Perhaps these are anxieties especially suited to an ENFP on the Myers-Briggs. Either way, I had lived in and out of both approaches most of my life without ever being fully satisfied with either one. And to be completely honest, I saw very little fruit, if any, in all those years with eitherapproach. I know now that there are multiple reasons for this–perhaps the biggest one being that at the end of the day (or month, or year) I just wasn’t really sharing the gospel that often. But that’s not what I’m going to talk about here. I don’t think the average American Christian primarily just needs more reminders to “go and share.” I also don’t think there’s a silver bullet– a perfect approach to evangelism. The best we can do is to follow the example of Jesus and his disciples, which filters down into several guiding principles and truths.

That being said, looking back at my struggles, I can see now that what I was deeply missing over those 20 years was not any knowledge of the gospel. Nor was it a desire to share the gospel. Nor was it lack of sermons, books, and conversations encouraging me to share the gospel. The Holy Spirit had put the desire there, and had continued to prompt me to do it my entire life.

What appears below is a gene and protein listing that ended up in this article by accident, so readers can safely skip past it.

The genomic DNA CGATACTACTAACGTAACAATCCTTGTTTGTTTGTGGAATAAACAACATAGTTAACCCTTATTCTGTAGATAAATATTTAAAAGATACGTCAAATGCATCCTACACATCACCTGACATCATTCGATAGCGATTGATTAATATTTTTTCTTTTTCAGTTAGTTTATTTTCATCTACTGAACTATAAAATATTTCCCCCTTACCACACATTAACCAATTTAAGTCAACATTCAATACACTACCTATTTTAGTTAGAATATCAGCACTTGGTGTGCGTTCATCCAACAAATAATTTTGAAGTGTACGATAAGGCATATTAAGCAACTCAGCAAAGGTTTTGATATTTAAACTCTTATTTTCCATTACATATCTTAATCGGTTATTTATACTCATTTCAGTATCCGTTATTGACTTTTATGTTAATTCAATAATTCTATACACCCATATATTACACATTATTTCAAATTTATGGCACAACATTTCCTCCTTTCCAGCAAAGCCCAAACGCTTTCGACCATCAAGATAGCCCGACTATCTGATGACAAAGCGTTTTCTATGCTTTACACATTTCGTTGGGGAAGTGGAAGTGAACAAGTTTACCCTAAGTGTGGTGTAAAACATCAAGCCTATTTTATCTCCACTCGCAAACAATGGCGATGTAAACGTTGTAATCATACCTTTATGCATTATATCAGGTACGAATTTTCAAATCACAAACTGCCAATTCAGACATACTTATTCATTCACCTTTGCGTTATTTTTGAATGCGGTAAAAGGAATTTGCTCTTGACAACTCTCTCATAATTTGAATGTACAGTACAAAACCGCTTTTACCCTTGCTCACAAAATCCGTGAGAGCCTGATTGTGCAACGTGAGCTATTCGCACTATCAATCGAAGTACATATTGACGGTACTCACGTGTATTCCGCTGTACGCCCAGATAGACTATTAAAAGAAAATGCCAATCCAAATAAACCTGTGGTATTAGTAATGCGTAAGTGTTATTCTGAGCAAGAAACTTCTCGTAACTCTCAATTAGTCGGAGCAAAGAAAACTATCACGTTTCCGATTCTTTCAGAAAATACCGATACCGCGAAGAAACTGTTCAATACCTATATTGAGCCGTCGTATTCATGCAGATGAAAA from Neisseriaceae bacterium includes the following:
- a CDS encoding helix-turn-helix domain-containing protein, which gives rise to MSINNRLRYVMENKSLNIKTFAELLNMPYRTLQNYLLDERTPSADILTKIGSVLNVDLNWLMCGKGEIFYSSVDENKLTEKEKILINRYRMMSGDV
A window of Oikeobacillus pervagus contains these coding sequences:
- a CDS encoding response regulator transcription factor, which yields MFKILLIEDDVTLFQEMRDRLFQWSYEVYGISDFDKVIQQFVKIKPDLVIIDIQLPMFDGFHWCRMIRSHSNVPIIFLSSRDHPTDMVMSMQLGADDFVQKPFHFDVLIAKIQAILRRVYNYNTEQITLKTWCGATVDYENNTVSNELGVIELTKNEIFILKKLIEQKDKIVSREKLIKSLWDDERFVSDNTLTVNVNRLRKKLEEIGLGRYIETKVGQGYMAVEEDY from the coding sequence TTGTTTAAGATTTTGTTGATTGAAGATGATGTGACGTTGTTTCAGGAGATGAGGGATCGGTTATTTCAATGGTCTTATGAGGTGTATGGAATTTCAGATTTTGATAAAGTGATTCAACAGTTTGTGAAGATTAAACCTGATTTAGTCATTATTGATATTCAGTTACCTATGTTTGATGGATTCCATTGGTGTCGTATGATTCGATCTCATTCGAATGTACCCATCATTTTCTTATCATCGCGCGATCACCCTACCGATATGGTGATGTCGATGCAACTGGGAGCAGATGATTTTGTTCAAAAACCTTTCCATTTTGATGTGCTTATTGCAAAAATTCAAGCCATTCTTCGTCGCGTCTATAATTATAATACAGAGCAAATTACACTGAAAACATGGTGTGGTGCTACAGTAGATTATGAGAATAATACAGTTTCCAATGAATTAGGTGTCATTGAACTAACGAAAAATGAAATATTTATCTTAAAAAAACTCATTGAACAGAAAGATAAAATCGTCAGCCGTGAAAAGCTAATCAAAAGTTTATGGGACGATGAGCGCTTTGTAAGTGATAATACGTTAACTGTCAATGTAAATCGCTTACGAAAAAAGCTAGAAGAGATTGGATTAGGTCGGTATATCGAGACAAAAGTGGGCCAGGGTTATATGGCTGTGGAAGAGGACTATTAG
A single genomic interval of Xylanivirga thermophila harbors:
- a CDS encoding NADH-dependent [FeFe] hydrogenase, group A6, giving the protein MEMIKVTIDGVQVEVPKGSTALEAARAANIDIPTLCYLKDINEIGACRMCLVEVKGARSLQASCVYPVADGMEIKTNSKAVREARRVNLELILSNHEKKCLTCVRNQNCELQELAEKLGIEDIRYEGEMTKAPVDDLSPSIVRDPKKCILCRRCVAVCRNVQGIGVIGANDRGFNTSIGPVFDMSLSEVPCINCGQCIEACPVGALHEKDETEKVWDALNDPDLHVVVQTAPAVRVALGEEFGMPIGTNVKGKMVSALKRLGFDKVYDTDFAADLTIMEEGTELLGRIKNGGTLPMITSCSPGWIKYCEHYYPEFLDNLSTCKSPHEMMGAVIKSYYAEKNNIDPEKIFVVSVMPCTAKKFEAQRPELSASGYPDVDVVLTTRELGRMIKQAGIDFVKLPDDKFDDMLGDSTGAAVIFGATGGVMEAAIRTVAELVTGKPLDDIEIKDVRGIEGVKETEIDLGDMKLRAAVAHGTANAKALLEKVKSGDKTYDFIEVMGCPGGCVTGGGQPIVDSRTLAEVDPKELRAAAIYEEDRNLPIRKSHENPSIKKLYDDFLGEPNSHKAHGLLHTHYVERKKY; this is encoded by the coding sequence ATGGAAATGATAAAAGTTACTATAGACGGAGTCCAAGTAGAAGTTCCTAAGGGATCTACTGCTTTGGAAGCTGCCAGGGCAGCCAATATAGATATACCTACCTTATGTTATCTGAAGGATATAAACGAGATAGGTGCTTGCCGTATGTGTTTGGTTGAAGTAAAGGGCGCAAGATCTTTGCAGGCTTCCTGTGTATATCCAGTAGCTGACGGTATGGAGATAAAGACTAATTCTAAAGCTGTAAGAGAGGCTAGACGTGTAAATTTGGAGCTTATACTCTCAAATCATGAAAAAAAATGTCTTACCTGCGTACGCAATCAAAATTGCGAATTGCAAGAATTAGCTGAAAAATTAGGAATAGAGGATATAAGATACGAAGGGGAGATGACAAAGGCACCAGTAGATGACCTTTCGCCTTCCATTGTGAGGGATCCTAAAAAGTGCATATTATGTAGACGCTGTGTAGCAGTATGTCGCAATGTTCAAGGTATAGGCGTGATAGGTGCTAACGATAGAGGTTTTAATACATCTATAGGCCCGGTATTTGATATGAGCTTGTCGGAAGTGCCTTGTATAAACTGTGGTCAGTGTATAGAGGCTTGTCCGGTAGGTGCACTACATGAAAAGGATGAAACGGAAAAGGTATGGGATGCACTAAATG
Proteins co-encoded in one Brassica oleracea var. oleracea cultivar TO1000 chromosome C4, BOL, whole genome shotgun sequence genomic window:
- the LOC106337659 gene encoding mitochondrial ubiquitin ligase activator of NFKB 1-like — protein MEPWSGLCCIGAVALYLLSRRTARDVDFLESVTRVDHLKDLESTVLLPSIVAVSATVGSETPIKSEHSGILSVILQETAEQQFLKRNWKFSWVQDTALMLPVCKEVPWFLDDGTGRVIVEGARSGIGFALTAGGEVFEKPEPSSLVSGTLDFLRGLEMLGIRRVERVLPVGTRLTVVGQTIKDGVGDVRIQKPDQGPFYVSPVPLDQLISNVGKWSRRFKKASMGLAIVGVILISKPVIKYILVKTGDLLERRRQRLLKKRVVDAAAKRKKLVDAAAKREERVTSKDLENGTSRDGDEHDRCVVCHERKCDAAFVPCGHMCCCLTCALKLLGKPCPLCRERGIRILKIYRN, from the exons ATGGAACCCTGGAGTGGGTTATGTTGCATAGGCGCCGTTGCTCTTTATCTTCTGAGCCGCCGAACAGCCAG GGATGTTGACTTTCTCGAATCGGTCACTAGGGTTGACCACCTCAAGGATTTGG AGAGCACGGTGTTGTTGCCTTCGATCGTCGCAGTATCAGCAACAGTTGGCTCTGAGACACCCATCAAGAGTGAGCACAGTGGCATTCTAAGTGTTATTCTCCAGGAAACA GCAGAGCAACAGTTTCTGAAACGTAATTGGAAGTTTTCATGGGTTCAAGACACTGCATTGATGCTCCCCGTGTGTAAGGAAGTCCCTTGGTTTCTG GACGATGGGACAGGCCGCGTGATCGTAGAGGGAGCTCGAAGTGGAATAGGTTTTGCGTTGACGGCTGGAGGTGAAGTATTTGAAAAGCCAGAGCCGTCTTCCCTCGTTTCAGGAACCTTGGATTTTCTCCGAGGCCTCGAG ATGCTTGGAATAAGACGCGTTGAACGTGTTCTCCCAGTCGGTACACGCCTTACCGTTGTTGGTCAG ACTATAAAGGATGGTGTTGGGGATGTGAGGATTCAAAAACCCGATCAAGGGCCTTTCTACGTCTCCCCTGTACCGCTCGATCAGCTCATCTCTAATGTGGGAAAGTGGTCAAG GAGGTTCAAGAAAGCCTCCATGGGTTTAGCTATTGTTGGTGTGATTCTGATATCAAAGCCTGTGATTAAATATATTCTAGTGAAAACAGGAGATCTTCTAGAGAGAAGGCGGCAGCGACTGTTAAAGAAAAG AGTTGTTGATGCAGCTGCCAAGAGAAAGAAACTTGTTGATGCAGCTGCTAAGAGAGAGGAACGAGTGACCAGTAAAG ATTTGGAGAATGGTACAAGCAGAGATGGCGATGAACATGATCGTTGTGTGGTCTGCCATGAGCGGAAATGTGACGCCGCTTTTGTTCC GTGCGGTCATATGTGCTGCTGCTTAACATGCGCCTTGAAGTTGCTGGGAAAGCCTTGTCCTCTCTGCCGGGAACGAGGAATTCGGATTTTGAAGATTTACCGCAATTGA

What I was lacking and very much needing to mature in obedience and faithfulness in proclaiming was someone who could model for me what it looked like to share the gospel in everyday life–not in a “share the gospel, and when necessary, use words” sense–but in a way where the gospel was regularly coming out of my mouth, even in the everyday moments of life, and in a way that was also helpful to the listener. In short, regular, simple, and helpful.